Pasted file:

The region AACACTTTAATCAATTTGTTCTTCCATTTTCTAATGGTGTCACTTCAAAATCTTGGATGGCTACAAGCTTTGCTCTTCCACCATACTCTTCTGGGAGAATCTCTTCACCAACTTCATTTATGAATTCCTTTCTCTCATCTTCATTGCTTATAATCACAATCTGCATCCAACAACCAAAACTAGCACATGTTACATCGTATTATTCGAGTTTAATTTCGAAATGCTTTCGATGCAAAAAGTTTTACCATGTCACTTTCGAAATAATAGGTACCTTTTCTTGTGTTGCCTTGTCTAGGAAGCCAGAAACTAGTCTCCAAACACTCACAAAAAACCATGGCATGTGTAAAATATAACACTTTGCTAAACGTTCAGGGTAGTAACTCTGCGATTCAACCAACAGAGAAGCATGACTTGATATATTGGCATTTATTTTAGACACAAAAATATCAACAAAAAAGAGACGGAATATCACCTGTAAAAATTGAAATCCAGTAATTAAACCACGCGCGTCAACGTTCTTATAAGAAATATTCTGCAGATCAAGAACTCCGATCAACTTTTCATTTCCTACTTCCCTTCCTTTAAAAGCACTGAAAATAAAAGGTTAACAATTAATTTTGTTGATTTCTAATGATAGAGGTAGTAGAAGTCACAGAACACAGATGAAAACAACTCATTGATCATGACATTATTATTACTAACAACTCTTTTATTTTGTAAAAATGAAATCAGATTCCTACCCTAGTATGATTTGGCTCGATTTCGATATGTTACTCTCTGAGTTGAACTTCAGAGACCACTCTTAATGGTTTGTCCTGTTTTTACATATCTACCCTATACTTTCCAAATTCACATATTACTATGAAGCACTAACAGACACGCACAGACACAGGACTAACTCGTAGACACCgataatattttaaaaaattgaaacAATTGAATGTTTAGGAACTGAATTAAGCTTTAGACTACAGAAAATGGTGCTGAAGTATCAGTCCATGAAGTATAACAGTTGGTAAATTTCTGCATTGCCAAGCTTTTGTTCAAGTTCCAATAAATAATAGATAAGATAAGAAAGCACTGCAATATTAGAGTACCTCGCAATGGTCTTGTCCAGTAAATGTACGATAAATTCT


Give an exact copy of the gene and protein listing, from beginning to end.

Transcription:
The region AACACTTTAATCAATTTGTTCTTCCATTTTCTAATGGTGTCACTTCAAAATCTTGGATGGCTACAAGCTTTGCTCTTCCACCATACTCTTCTGGGAGAATCTCTTCACCAACTTCATTTATGAATTCCTTTCTCTCATCTTCATTGCTTATAATCACAATCTGCATCCAACAACCAAAACTAGCACATGTTACATCGTATTATTCGAGTTTAATTTCGAAATGCTTTCGATGCAAAAAGTTTTACCATGTCACTTTCGAAATAATAGGTACCTTTTCTTGTGTTGCCTTGTCTAGGAAGCCAGAAACTAGTCTCCAAACACTCACAAAAAACCATGGCATGTGTAAAATATAACACTTTGCTAAACGTTCAGGGTAGTAACTCTGCGATTCAACCAACAGAGAAGCATGACTTGATATATTGGCATTTATTTTAGACACAAAAATATCAACAAAAAAGAGACGGAATATCACCTGTAAAAATTGAAATCCAGTAATTAAACCACGCGCGTCAACGTTCTTATAAGAAATATTCTGCAGATCAAGAACTCCGATCAACTTTTCATTTCCTACTTCCCTTCCTTTAAAAGCACTGAAAATAAAAGGTTAACAATTAATTTTGTTGATTTCTAATGATAGAGGTAGTAGAAGTCACAGAACACAGATGAAAACAACTCATTGATCATGACATTATTATTACTAACAACTCTTTTATTTTGTAAAAATGAAATCAGATTCCTACCCTAGTATGATTTGGCTCGATTTCGATATGTTACTCTCTGAGTTGAACTTCAGAGACCACTCTTAATGGTTTGTCCTGTTTTTACATATCTACCCTATACTTTCCAAATTCACATATTACTATGAAGCACTAACAGACACGCACAGACACAGGACTAACTCGTAGACACCgataatattttaaaaaattgaaacAATTGAATGTTTAGGAACTGAATTAAGCTTTAGACTACAGAAAATGGTGCTGAAGTATCAGTCCATGAAGTATAACAGTTGGTAAATTTCTGCATTGCCAAGCTTTTGTTCAAGTTCCAATAAATAATAGATAAGATAAGAAAGCACTGCAATATTAGAGTACCTCGCAATGGTCTTGTCCAGTAAATGTACGATAAATTCT